Presentation at the 2012 Active Living Research Annual Conference.
Observational audits are commonly used in public health research to collect data on built environment characteristics that affect health-related behaviors and outcomes, including physical activity and weight status. However, implementing in-person field audits can be expensive if observations are needed over large or geographically dispersed areas or at multiple points in time. A reliable and more efficient method for observational audits could facilitate extendibility (i.e., expanded geographic and temporal scope) and lead to more standardized assessment that strengthens the ability to compare results across different regions and studies. Using omnidirectional imagery for observational auditing may support more efficient and extendable alternatives to field-based surveys but, given that this is an emerging technology, few studies have reported on the reliability of this approach. Omnidirectional imagery refers to the simultaneous collection of images in multiple directions from a single location, producing a panoramic view (exemplified by Google Street View). Previous research has found high agreement (mean prevalence-adjusted bias kappa, 0.81) between field audits and audits from Google Street View, indicating substantial to nearly perfect agreement among methods (Wilson, Kelly, et al 2012).
To assess the inter-rater reliability of using Google Street View to conduct audits of the built environment.
Street segments from St. Louis and Indianapolis were geographically stratified to ensure representation of neighborhoods with different socioeconomic characteristics in both cities. Audits were conducted in 2011 using Google Street View. To assess inter-rater reliability, two researcher assistants in Indianapolis audited the same St. Louis streets, while two research assistants in St. Louis audited the same Indianapolis streets. Inter-rater reliability was assessed using observed agreement and the prevalence-adjusted bias-adjusted kappa statistic (PABAK). The PABAK statistic accounts for systematic differences between data sources and the distribution of each audit item (in other words, it accounts for low variability in the presence of some environmental characteristics).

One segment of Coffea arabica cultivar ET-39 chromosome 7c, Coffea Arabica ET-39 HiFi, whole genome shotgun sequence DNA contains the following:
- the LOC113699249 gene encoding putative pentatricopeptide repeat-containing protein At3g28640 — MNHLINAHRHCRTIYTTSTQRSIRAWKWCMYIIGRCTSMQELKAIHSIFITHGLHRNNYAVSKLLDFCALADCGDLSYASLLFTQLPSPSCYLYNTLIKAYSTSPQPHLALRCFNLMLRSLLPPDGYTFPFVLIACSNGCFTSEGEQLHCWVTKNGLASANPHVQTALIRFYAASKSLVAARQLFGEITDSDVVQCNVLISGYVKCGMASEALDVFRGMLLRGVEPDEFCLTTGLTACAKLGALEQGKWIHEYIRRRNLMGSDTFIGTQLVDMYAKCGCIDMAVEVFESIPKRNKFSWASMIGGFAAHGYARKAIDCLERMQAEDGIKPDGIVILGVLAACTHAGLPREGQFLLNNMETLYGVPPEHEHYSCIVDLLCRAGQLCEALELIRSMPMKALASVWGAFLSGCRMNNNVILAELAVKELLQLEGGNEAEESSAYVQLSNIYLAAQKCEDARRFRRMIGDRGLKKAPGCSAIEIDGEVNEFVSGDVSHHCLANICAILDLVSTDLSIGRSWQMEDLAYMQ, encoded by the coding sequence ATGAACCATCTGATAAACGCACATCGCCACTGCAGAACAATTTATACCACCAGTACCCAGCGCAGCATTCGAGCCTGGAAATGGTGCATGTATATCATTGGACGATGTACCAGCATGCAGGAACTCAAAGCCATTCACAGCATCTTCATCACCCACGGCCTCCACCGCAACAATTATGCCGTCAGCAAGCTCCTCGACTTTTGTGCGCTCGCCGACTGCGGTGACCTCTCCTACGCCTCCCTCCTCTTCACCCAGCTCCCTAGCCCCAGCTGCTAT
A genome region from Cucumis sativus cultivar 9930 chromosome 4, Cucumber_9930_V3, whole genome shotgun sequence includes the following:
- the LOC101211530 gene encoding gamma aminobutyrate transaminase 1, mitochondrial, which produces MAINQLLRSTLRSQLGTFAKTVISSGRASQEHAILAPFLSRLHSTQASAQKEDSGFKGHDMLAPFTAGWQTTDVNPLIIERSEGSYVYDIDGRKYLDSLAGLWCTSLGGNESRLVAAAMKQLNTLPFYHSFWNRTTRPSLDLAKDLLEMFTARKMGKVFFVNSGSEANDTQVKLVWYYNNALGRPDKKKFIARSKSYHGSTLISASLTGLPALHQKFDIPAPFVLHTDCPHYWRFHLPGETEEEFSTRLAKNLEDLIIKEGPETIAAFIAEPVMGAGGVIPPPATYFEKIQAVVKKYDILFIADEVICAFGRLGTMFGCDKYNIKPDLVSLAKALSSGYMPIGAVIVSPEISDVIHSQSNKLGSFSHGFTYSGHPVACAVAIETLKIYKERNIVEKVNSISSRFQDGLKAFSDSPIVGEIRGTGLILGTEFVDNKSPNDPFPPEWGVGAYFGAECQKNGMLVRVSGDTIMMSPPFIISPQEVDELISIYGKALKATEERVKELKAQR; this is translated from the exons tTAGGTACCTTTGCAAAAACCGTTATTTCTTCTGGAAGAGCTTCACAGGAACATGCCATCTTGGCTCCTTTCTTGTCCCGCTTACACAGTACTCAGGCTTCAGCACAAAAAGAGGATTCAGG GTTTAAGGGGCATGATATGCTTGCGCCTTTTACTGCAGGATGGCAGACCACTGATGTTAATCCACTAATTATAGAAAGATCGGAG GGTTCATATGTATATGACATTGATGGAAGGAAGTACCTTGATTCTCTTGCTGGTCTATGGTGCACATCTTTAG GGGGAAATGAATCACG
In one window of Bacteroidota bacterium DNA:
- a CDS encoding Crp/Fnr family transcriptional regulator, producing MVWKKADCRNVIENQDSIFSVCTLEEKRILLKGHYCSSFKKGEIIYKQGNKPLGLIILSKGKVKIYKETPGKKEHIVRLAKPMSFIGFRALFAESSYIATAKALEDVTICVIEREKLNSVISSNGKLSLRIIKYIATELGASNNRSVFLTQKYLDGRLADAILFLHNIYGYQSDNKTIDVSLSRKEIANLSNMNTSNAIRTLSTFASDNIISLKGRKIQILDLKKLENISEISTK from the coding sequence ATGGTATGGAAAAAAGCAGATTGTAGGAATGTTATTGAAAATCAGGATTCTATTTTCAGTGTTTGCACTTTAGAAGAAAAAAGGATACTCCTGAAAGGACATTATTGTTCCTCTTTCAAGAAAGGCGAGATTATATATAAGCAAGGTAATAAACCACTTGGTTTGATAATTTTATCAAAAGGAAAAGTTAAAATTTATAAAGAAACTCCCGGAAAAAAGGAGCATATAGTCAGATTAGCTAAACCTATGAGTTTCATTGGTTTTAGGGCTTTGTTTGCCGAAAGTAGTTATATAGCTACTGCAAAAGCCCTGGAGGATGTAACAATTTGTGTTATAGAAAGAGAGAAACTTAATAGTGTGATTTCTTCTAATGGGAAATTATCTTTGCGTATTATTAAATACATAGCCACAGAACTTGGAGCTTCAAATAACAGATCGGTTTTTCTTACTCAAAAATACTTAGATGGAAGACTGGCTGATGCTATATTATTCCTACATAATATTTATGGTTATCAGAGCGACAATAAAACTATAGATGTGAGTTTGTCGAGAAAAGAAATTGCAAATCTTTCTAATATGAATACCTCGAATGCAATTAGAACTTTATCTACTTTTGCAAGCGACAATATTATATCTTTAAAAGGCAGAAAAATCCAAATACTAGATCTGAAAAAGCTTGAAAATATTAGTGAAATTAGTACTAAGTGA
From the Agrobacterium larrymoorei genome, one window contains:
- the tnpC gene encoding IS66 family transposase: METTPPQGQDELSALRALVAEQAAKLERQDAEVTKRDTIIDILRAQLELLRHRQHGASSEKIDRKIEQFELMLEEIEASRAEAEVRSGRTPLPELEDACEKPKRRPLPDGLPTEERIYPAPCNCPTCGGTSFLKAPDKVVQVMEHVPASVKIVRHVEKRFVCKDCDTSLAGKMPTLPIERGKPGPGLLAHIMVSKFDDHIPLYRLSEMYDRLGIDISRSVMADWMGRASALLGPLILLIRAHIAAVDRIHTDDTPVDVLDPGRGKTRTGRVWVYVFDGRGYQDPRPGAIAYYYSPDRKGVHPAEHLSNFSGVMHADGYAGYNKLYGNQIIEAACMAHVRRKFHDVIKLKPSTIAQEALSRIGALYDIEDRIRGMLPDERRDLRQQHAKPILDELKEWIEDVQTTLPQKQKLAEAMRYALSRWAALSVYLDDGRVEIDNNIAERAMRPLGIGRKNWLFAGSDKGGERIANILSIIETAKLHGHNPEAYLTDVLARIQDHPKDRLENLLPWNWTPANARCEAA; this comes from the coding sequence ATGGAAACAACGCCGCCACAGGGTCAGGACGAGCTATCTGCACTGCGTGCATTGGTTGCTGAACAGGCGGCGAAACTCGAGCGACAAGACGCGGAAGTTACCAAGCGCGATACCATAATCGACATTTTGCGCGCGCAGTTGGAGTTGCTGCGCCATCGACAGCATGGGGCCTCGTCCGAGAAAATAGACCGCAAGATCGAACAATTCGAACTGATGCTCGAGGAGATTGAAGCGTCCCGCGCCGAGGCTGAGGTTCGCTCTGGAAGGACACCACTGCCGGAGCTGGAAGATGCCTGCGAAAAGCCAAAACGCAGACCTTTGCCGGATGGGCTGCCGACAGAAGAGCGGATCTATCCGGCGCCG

When measuring the inter-rater reliability, the PABAK statistic for land use characteristics was consistently above 0.80 (mean 0.87), indicating nearly perfect agreement in identifying residential and commercial destinations. The PABAK statistic for street characteristics was also consistently above 0.80 (mean 0.92). However, presence of a parking facility demonstrated lower agreement (mean 0.56), which is consistent with findings from previous research suggesting parking facilities are not as easy to identify using imagery as they are when conducting field audits. Street Characteristics (e.g. presence of sidewalks, continuity of sidewalks, presence of misalignments or obstructions) was also less consistent, with a mean PABAK of 0.69 (ranging from 0.39 for misalignments and 0.96 for presence of sidewalks).
The results of our analysis suggest that using omnidirectional imagery to audit the built environment is a reliable method for assessing majority of the characteristics included on the Active Neighborhood Checklist. Characteristics that demonstrated lower inter-rater reliability included condition of the sidewalks (e.g. sidewalk width and alignment) and presence of parking facilities. Although auditors could easily identify if a sidewalk was present, it was diffıcult to determine the condition and width of the sidewalk from the imagery. Similarly, auditors could accurately identify parking lots and garages, but were less consistently able to identify if parking was allowed on street or not. A limitation of using imagery is that visual interpretation is limited to the camera’s perspective and vantage point, so auditors can not view the sidewalks or parking as closely as they would in the fıeld.
Wilson, J. S., Kelly, C. M., Schootman, M., Baker, E. A., Banerjee, A., Clennin, M., et al. (2012). Assessing the Built Environment Using Omnidirectional Imagery. American Journal of Preventive Medicine, 42(2), 193-199.